I often come across authors who have a big impact on how I think about business. This recently has been true with an author named John Jantsch at Duct Tape Marketing. If you haven’t read any of his stuff, you would do yourself a big favor if you did.
He recently wrote a blog post about staying involved in having a great day. This started me thinking about burnout with my clients. I’ve found that burnout is often a recurring theme with business owners who want to get out of their businesses. When burnout settles in, peak performance goes out the window. Here are some simple things I’ve seen adopted over the years that helps with avoiding burnout, stay motivated and involved in your business and life.
Remember why you started down this road in the first place - Most private business owners I know started down the road of owning and operating their own business because they had a passion to provide a service or product. There was a belief that they could do things differently and better. For this reason, they had to open their business and provide a better mousetrap for the world. If you remember why you started in the first place and work towards your original purpose, this might help with avoiding burnout.
I’m doing the wrong things in my business - This is especially true for founders of businesses. Getting a business started means the founder has to do everything at first. Sometimes we fast forward twenty years and the founder is still doing those things they’ve forced themselves to be good at, but are not personal unique abilities. If you can offload these activities to others in your organization, you might find that a huge weight is lifted off your shoulders.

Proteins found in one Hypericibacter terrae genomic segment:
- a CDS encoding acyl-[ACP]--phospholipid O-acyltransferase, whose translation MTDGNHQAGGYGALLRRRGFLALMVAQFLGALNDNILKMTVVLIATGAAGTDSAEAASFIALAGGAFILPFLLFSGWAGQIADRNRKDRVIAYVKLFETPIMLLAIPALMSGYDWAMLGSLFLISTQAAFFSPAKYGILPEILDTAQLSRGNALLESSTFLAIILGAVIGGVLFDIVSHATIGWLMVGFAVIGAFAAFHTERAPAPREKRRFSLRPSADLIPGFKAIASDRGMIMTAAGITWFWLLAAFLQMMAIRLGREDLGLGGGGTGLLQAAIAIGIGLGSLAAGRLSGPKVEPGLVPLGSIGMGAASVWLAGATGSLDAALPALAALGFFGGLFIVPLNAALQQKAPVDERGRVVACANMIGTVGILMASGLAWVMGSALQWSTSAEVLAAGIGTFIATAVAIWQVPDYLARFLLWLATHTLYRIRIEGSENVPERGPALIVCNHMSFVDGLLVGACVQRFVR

I’m bored with what I do everyday at work - Boredom does set in with repetitive work. If there is something that you’re doing that is repetitive, it’s likely that you can systemize this activity, delegate to someone else and find a way to review the activity, but not do it yourself. When you are able to move a repetitive activity to someone else you open up personal capacity to do things that are more interesting.
My business is not performing very well - This is a tough one. If your business is performing poorly it’s the wrong time to sell or even think about selling. If your business is not performing well, you should analyze what’s different and what you can do to help turn your business performance around. The hard thing about this is that just like starting a business, it’s plainly hard work getting your business to perform adequately. It’s important to remember that as you turn your business around you should systemize as you go along. This will help keeping you from getting into a three or four year cycle where you have to jump in and go backwards to keep your business afloat.
As always, I’m interested in hearing your thoughts about what you believe is important in avoiding burnout. Please join the conversation on this.
I’ve put together a special report on relationships and roles in your business. You can read out case study on how some business owner’s deal with burnout through managing their relationship with their business. I think you’ll find the time invested worthwhile. To order this complementary special report, click on the button below.